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Something to look forward to: It was only last week when the USB Implementers Forum (USB-IF) revealed details of the new USB 3.2 format and name changes for USB 3.0/3.1. Now, the organization has announced USB 4, which increases the maximum 20Gbps offered by USB 3.2 to 40Gbps.
That 40Gbps speed has been available to users of Thunderbolt 3 for a few years now. Back in 2017, Intel said it would be making the protocol royalty free for chip makers and device manufacturers. That's finally happening, with the technology being integrated into USB 4.
As with the current Thunderbolt 3 specification, USB 4 can daisy-chain external graphics card enclosure, two 4K monitors, and other Thunderbolt 3 accessories using a single cable connected to a PC. USB 4 will be compatible with USB 2.0 and 3.2, too.
"The primary goal of USB is to deliver the best user experience combining data, display and power delivery over a user-friendly and robust cable and connector solution," said Brad Saunders, USB Promoter Group Chairman. "The USB4 solution specifically tailors bus operation to further enhance this experience by optimizing the blend of data and display over a single connection and enabling the further doubling of performance."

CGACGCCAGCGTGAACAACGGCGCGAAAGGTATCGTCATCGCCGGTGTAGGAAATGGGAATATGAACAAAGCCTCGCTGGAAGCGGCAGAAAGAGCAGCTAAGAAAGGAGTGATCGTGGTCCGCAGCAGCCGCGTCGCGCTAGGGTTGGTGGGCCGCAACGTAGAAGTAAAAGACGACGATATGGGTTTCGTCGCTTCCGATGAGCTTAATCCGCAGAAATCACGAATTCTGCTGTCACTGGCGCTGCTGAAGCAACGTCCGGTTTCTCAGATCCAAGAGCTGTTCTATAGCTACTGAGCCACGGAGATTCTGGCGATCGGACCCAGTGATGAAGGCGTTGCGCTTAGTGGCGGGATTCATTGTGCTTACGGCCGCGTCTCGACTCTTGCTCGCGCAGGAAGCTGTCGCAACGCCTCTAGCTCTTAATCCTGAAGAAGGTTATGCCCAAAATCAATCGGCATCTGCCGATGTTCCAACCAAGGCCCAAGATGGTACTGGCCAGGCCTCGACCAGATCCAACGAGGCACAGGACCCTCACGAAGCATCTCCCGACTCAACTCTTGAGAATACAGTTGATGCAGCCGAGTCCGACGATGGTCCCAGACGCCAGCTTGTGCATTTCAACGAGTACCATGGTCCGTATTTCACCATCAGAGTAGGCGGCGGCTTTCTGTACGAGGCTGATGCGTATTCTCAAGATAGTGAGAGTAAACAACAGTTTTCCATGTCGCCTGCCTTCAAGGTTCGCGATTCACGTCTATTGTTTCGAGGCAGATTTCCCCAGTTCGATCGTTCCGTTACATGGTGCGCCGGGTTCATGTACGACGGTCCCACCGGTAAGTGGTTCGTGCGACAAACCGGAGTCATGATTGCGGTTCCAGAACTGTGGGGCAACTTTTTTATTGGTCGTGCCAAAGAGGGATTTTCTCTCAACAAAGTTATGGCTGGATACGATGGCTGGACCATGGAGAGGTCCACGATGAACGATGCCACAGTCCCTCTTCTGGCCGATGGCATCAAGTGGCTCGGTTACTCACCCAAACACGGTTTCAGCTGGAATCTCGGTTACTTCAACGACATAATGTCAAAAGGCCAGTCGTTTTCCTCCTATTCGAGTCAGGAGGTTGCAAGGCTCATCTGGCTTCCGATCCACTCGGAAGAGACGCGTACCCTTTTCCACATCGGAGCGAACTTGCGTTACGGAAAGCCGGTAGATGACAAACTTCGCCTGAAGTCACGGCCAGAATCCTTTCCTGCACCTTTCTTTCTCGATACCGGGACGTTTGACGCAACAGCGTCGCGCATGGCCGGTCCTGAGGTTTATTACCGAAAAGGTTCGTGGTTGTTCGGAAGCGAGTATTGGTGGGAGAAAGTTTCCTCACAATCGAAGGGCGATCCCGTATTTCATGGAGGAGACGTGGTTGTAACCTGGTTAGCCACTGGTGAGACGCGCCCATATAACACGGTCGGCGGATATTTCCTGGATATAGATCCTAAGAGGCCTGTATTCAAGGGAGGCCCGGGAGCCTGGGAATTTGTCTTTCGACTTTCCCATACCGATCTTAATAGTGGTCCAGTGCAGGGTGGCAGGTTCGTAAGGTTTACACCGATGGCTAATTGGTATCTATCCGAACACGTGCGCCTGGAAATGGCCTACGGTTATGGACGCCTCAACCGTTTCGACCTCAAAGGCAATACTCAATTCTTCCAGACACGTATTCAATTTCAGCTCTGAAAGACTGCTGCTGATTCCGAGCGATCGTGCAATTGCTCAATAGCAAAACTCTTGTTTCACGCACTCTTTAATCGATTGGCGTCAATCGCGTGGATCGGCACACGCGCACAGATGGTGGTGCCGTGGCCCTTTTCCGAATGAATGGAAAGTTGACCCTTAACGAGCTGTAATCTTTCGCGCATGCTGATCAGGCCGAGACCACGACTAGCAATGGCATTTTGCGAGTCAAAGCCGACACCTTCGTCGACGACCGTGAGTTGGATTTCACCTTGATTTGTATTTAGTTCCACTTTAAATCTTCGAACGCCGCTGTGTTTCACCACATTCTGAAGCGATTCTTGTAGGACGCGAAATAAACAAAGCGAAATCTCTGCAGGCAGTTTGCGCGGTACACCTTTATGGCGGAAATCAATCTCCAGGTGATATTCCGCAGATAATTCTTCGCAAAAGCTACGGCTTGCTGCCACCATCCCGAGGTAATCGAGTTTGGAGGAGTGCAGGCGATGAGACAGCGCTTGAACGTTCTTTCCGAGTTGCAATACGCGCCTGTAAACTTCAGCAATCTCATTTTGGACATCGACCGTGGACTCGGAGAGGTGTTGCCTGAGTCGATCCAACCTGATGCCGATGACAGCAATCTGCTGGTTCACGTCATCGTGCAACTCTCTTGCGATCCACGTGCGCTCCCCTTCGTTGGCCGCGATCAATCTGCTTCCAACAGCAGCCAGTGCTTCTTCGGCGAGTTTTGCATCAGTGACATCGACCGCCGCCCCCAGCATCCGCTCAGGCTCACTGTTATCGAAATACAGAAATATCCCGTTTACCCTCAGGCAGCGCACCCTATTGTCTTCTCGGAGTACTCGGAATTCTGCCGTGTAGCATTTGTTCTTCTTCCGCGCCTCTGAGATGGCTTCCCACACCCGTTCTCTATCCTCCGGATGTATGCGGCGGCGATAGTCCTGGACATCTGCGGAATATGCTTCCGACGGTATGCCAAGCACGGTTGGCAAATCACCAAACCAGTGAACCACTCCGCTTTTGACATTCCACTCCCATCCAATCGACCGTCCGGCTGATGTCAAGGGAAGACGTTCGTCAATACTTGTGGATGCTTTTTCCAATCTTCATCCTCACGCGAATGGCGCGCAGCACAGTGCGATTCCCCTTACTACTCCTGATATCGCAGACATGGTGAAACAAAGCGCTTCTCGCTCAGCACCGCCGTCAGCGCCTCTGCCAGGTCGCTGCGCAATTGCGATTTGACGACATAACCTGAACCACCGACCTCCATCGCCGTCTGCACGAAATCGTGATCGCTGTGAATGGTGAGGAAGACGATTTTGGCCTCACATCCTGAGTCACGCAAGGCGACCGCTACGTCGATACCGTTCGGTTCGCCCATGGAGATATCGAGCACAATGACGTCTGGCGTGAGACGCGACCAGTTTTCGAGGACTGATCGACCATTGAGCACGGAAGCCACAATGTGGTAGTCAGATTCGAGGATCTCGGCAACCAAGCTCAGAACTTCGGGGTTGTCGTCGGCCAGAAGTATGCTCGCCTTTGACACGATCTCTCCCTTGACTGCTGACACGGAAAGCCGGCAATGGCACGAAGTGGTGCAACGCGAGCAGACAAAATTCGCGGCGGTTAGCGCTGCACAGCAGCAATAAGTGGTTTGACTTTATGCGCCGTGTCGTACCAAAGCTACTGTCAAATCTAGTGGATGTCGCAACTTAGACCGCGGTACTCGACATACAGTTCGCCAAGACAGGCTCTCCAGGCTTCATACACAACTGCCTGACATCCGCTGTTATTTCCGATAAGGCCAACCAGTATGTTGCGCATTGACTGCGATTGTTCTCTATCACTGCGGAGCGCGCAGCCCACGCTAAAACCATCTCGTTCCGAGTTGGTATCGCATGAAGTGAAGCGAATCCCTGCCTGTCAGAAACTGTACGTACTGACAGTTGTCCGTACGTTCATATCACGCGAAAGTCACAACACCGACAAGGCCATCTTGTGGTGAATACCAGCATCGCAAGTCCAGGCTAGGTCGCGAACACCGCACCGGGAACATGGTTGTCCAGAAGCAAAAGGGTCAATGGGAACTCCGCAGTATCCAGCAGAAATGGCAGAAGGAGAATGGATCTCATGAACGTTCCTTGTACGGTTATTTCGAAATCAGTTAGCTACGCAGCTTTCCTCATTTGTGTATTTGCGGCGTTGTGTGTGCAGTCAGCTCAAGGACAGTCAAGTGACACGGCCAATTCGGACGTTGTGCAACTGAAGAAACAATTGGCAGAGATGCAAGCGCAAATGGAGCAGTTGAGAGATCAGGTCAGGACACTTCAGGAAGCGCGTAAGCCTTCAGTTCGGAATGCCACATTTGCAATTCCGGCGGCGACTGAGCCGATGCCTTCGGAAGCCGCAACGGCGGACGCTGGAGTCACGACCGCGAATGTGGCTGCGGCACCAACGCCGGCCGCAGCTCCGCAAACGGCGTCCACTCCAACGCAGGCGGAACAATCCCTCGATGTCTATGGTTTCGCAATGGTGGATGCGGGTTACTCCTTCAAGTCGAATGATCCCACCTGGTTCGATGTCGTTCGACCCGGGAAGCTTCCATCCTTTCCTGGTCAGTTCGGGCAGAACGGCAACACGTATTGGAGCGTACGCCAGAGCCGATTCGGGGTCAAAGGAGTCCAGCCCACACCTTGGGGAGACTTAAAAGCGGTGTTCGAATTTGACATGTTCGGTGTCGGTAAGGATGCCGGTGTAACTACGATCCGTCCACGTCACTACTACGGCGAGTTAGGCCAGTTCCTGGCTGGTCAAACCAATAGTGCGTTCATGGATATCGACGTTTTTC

Last week, the USB-IF revealed USB 3.2-capable controllers that allow 20Gbps speeds (10Gbps per lane) would be available later this year. The first USB 3.2 chips are likely to arrive on high-end motherboards this summer, though the peripherals that take advantage of this standard will take longer to get here.
Intel has already said it plans to include Thunderbolt 3 support directly in its upcoming 10nm Ice Lake processors, meaning they could be the first chips to support USB 4.
The full USB 4 specification will be published in the second half of this year, but we likely won't see any devices for another year and a half.